Latest News, WV Press Videos

Judge orders Cabell clerk to accept online registrations

HUNTINGTON, W.Va. — A federal judge ruled Tuesday that Cabell County Clerk Karen Cole must accept and process online voter registrations for those who completed the form before the Oct. 18 deadline.

The decision came after an American Civil Liberties Union lawsuit was filed last week.

In his ruling, Chief U.S. District Judge Robert Chambers said Cole placed a significant burden on online voters by requiring them to go through additional steps to complete their registration, thus violating their equal protection right, and ordered Cole to immediately begin processing online voter registrations.

West Virginia’s online voter registration was rolled out at the end of September 2015 after the Legislature passed a bill in 2013 allowing it.

To register online, or to change an address or party affiliation, residents must have a driver’s license and the last four digits of their Social Security number. A person’s signature is then pulled from the Division of Motor Vehicles website to authorize the changes.

This process was sufficient for 54 of the 55 counties in West Virginia; however, in Cabell County, Cole required an additional step. Voters there were mailed registration forms to be filled out and returned to the clerk’s office in order to complete their registration.

Because of this additional step, the American Civil Liberties Union of West Virginia and the National Voting Rights Project filed a class-action lawsuit in U.S. District Court in Huntington last week on behalf of Marshall University student Allison Mullins.

Mullins, 18, recently moved to Cabell County and used the online registration system Oct. 16 to update her voter registration information, putting her ability to vote in the general election into jeopardy.

“This is an important election and it’s important to make our voices heard,” Mullins said following the hearing.

During her questioning, Cole said Mullins was one of more than 4,000 voters who registered online just before the deadline. Of those voters, Cole said only about 2,000 have returned the form that was mailed to them, meaning they are registered to vote, while the registration for the remaining 2,000 voters remains in limbo.

“As I said when we filed the case, voting is a fundamental right at the heart of our democracy,” ACLU attorney Jamie Lynn Crofts said in a release. “Today, Judge Chambers affirmed that all citizens in the state should be treated equally when it comes to fundamental rights, and that the fundamental right to vote can never be taken away on the whim of a government official.”

Wendy Greve, Cole’s attorney, attempted to argue that Cole did not violate equal protection rights because registering to vote online was not a constitutional right.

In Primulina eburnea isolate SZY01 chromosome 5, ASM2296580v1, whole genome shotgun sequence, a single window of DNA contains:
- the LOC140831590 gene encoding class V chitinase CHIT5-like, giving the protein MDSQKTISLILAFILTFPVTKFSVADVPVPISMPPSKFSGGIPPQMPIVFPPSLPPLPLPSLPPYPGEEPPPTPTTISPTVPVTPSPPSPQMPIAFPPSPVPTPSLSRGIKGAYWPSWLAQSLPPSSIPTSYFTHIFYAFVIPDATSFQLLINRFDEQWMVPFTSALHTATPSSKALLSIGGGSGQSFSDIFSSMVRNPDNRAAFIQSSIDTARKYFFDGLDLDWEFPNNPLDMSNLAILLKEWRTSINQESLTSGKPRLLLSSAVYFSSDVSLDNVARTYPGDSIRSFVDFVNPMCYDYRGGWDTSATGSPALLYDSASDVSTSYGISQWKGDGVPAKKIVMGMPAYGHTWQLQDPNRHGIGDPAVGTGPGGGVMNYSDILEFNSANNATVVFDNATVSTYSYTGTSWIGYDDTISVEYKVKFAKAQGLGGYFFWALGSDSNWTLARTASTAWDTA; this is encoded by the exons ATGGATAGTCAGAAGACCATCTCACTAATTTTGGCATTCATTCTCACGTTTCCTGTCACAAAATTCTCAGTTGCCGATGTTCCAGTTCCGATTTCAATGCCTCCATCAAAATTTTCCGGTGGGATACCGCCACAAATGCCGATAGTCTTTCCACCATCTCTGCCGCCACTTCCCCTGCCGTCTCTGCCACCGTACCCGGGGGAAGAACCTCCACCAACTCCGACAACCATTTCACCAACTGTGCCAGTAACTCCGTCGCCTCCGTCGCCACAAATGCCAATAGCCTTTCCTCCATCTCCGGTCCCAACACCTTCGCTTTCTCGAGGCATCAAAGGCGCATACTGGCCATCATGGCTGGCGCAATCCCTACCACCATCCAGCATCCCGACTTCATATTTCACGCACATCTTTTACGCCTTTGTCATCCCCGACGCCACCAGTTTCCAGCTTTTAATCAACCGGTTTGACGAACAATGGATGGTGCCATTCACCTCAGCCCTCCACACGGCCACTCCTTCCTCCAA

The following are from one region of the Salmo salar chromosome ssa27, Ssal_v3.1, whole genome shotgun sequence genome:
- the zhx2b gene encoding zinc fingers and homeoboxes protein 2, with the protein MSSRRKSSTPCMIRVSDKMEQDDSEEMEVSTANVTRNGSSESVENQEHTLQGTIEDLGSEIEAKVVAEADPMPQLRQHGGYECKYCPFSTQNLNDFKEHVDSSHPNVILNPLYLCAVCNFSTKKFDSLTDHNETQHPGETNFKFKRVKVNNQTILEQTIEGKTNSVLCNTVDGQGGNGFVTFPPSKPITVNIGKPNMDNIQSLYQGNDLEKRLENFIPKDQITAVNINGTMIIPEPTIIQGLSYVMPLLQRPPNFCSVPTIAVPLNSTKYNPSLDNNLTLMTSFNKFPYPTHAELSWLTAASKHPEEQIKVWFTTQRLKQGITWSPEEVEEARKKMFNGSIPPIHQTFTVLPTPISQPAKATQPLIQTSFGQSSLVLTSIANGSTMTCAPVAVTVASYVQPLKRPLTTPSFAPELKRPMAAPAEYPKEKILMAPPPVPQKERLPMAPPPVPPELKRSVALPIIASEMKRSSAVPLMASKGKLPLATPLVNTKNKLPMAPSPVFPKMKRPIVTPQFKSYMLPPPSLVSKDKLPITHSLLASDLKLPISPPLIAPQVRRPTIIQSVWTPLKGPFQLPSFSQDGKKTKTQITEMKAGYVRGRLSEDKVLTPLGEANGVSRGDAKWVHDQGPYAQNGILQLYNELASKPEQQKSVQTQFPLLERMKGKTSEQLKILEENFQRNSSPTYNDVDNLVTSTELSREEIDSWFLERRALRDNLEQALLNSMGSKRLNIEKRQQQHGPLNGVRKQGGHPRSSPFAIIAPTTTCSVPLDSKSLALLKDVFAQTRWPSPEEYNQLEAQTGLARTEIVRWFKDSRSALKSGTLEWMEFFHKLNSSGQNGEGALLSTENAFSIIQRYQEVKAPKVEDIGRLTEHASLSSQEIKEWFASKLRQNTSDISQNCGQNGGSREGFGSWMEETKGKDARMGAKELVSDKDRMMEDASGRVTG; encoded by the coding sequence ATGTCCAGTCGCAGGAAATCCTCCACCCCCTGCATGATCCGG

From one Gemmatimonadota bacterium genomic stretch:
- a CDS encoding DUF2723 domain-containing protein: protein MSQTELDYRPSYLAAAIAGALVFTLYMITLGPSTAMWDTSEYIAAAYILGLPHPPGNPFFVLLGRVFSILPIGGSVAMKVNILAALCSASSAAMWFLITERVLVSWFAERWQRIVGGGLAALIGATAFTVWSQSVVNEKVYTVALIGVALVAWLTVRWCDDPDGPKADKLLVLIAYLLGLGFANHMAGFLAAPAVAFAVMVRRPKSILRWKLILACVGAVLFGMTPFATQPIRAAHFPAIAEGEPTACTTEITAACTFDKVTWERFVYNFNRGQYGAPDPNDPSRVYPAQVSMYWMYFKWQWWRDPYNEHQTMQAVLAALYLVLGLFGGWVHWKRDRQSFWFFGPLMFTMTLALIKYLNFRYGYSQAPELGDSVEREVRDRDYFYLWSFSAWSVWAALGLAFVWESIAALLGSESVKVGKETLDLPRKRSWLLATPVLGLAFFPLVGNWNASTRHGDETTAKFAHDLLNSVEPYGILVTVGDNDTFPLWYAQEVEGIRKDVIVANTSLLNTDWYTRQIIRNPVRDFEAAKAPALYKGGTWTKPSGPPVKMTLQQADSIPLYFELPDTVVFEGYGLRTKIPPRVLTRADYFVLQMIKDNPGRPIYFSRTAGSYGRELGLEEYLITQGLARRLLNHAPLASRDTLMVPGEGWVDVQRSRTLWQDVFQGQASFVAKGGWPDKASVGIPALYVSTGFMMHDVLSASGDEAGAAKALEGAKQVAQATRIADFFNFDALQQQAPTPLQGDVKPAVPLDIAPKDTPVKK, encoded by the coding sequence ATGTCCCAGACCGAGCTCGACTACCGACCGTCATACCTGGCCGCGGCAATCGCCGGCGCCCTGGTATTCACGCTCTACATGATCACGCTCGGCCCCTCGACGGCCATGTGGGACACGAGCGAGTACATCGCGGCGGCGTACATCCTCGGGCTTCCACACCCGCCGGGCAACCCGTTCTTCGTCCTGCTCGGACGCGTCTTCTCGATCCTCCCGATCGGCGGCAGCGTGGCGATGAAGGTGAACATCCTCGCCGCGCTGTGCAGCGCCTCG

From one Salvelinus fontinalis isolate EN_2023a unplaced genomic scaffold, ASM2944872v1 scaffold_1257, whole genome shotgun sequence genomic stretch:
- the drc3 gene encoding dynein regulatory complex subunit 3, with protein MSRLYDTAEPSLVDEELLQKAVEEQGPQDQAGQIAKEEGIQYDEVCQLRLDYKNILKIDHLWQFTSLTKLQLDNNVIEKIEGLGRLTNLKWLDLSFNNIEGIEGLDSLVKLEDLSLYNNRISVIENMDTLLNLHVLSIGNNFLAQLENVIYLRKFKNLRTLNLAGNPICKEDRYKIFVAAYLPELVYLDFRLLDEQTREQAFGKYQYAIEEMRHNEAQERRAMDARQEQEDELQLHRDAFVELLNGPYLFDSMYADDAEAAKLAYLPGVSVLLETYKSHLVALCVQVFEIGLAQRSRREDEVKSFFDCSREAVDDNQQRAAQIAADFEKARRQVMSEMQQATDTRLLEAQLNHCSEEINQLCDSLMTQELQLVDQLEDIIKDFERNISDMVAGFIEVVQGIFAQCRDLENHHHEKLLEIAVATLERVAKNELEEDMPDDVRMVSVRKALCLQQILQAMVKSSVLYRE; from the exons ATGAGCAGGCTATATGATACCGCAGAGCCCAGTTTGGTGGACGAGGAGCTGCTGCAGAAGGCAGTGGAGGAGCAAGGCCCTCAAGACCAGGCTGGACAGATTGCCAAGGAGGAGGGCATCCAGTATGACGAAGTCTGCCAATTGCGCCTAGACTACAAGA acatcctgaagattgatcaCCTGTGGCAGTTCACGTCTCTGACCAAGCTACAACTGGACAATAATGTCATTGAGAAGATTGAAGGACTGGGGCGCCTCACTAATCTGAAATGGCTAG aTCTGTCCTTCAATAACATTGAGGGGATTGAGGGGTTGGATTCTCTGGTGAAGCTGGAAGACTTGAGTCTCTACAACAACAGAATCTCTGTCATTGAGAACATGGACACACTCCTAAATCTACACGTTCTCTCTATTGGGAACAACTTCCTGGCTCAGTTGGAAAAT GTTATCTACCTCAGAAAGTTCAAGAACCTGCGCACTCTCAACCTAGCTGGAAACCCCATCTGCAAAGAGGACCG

Greve said that under the legislation, county clerks are allowed to verify the legitimacy of the registration.

In her arguments, Greve handed Mullins’ lawyers a copy of the mail-in registration form and told them that since Mullins registered before the deadline, she could turn in the form to the county clerk any time before the upcoming election and still be eligible to vote.

Previously, Cole said the reason she was requiring the additional step was because she does not believe the online registration on the Secretary of State’s website was secure due to the lack of a live signature and the assumption that anyone can use the last four digits of someone’s Social Security number and driver’s license to make changes to the records.

While Chambers did not agree with this reasoning, he did say that as a longstanding clerk, it did appear that Cole was operating under good faith and had given careful thought to her reasoning. He said that despite her good intentions, she did not have the right to reject online voter registrations.

In addition to processing the online voter registration, Chambers ordered Cole to send letters to the 2,000-plus voters explaining that their online registration was received and processed and they do not need to complete any additional steps.

He said this would eliminate the confusion for voters who had already received Cole’s first letter, which stated that they needed to fill out an additional form to complete their registration.

Cole declined to comment on the results of the hearing.

Early voting begins Wednesday in West Virginia

Wednesday marks the first day of early voting in West Virginia for the Nov. 8 general election.

Early voting in Cabell County will run for 10 days, through 5 p.m. Saturday, Nov. 5. Locations for early voting include the Cabell County Courthouse, Suite 108, and the Cabell County Sheriff Field Office at 2726 Howell’s Mill Road in Ona.

Both locations will be open from 8:30 a.m. to 4:30 p.m. weekdays and 9 a.m. to 5 p.m. on the Saturdays of Oct. 29 and Nov 5. Voting will not be available on Sundays.

The last day to request an absentee ballot by mail is Nov. 2; however, eligible citizens may request an emergency absentee ballot until noon on Election Day, according to the West Virginia secretary of state’s website.

See more from The Herald-Dispatch.

Comments are closed.

Subscribe to Our Newsletter

Subscribe to Our Newsletter

And get our latest content in your inbox

Invalid email address